12 Things to ask yourself before hiring a VA

12 Things to ask yourself before hiring a VA

Let’s get into this. Today I want to talk to you about the “12 Things that you need to ask yourself before hiring a virtual assistant” because it’s very easy to go off and say to yourself, “I just need help,” and go off and get a virtual assistant without actually exploring the reasons why you’re doing it and how it’s going to work for you in the long term.

Number 1

What budget do I have?

This is going to help you determine what type of service that you’re going to go to, to actually get your virtual assistant. The first thing to think about is am I on a really, really tight budget and do I need to go at the base level of service which is freelancer level where I go direct with the freelancer and I might pay anywhere between $5 and whatever it is, the skill you’re looking for, but for general virtual assistant, it might be $5 to $10 an hour, US. You’re going to go to places like Upwork and Freelancer to get your virtual assistant. There’s obviously a lot more work involved in that.

There’s also a lot more risk involved. If you’re wanting someone long term, you’re probably not going to find them there as easily as you will with an agency, but it’s a good starting point and it’s a good testing ground for you because the risk of you testing it is pretty low. You don’t need to give them a set number of hours, all of that sort of stuff.

If you’ve got a better budget and you can spend up to $20 an hour, then you can go to an agency and you can have a look at actually bringing somebody on board for you long term if you identify that you need that. Your budget is really important to work out where you’re going to find someone.

Number 2

The second thing that you need to look at is what do I actually need that VA to do for me?

You need to understand what type of VA and what skills they’re going to need, right? A good exercise is how to identify what a virtual assistant can do for you. In previous blogs, I’ve given you a list of 100 things that a VA can do for you. That can start to jog your memory. The key thing is sitting down and doing a task audit and working out, what is it that you actually spend time on in your business that you could be giving to somebody else? What things aren’t you doing that you should be doing that you can get someone to start doing for you? That’s the second thing.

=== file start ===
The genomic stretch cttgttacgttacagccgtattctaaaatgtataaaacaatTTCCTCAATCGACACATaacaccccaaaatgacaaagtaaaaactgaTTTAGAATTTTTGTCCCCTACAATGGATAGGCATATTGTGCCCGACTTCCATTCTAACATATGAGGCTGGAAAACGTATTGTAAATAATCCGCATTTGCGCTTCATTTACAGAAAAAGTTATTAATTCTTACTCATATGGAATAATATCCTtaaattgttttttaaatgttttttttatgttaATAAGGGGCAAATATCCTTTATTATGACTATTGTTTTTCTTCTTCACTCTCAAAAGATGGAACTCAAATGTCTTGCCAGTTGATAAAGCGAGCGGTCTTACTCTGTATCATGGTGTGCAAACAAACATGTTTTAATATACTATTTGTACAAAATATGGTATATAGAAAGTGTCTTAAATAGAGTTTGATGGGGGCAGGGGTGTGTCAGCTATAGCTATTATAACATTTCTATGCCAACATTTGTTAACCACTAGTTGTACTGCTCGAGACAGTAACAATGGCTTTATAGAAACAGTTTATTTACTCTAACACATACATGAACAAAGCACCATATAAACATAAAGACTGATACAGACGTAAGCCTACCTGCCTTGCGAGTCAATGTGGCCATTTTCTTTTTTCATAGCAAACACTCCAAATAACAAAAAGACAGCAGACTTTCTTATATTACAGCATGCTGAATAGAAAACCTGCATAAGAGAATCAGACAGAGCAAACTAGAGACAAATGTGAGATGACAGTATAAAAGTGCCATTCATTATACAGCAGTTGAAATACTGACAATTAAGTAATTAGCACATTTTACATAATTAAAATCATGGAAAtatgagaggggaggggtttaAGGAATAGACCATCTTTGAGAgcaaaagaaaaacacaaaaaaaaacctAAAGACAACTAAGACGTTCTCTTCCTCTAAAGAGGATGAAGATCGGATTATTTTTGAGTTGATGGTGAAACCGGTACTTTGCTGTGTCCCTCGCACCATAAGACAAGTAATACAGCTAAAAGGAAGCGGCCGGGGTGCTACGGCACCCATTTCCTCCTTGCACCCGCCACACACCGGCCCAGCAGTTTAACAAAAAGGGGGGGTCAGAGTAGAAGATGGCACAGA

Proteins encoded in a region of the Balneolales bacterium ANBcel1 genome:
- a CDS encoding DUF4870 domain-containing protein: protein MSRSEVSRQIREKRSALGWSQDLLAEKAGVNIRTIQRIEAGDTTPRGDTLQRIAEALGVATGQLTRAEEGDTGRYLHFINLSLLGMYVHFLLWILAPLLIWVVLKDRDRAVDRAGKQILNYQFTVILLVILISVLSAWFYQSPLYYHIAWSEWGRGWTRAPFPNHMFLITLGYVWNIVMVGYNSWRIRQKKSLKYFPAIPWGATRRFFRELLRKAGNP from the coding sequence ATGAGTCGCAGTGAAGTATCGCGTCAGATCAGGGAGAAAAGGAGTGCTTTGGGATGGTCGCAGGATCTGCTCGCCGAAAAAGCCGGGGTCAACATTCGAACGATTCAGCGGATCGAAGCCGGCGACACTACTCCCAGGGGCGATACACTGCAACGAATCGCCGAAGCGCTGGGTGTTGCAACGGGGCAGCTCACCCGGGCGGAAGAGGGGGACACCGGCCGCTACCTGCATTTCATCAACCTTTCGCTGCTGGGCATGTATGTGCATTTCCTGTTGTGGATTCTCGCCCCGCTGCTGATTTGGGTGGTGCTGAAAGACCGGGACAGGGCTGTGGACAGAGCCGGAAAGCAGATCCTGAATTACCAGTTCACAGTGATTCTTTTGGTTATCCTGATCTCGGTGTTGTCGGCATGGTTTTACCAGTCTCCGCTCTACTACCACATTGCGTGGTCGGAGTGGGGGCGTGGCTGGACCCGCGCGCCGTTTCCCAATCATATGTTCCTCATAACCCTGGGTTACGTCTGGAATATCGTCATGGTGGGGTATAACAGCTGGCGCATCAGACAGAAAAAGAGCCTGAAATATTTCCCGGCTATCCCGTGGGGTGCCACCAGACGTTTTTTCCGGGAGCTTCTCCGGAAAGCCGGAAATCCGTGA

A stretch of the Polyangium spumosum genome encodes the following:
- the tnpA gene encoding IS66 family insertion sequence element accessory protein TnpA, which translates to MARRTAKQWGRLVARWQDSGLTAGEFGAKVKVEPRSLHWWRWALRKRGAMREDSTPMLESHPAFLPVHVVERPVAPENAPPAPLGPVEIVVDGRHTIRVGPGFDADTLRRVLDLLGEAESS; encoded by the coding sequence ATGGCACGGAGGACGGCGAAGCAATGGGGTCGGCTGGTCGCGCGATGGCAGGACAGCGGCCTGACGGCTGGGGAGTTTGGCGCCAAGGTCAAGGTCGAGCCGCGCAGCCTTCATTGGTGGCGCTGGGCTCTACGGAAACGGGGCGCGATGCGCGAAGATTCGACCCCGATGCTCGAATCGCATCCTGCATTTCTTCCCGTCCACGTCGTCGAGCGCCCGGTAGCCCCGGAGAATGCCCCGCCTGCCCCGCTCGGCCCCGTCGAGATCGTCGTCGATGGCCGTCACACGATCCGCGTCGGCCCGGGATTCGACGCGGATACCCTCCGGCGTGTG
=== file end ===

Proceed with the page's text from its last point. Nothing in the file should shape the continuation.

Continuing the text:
Number 3

Third thing is do I have the time to train and on board a VA?

A lot of business owners will bring on a VA and just let them run to their own devices, and it doesn’t work out because you’re also busy in your business, you don’t have time to actually on board them properly. A good example of this is when I on boarded my PA, I was lucky. I was able to actually set aside an hour a day in my calendar that I completely blocked out where I was able to develop a process for her and then help her walk through that process so that she got it the first time. That helped me because now in the long term, I don’t need to focus on it and correct mistakes. She’s got a video that she can check up on and she’s got a system and a process that she’s able to follow because we were able to spend the time on it.

Number 4

Am I prepared for the first few weeks?

This is really important that you, for the first few weeks of the engagement of your VA that you are giving them that time and that you’re prepared. Have you actually set aside in your calendar time to spend with them? Have you actually prepared some processes for them? Preparation is really key. You’re going to identify that through the process of your task audit, identify what tasks you want them to do and then you understand then what skills they need to be able to do those tasks.

 Number 5

What type of manager do I need to be?

This is a good one, number 5. What manager do I need to be? Ask yourself that question. To bring a virtual employee on board, what person do I need to be so that that relationship gets the most out of it? Thinking about things like setting up quick huddle meetings in the mornings to give them space and time to be able to do what you want. You need to be a communicator. Maybe communication is not your best point, so you need to work on your communication. Thinking about all the things that you need to do from a leader’s point of perspective and a manager to be able to then give the best to your VA when you bring them on.

Number 6

How do I best communicate what I need?

This is really important as well. If you currently communicate by telephone or you’re the only one in your business, you’ve got to think about, well, how am I going to communicate with somebody perhaps in another state or on the other side of the world? How am I going to do that? You’re going to investigate things like Skype, like Zoom, like sharing emails, cloud-based programmes, making sure that you’ve got shareable systems that you’re using so that a virtual VA can actually support that for you. Having to think about how am I going to communicate? Am I going to have a monthly get-together or is it going to be a weekly or daily huddle where we actually work through and plan things together? Do I need a project management system where I’m going to actually show them what I need them to do? All of those things.

Number 7

Do I have systems in place to make it easier to work with a virtual employee?

We touched on that there. Project management systems are your best way; Trello, Asana, Basecamp. All of these systems give you access to putting in place a task, being able to delegate that to somebody with a timeframe or a deadline. That’s going to help you move your project forward quickly. It’s also going to put it in a place that is structured and easy to follow rather than a whole bunch of emails going into an inbox without any structure or deadline mechanism to it. Please make sure that you set that up.

Number 8

Have you considered locations and time zones?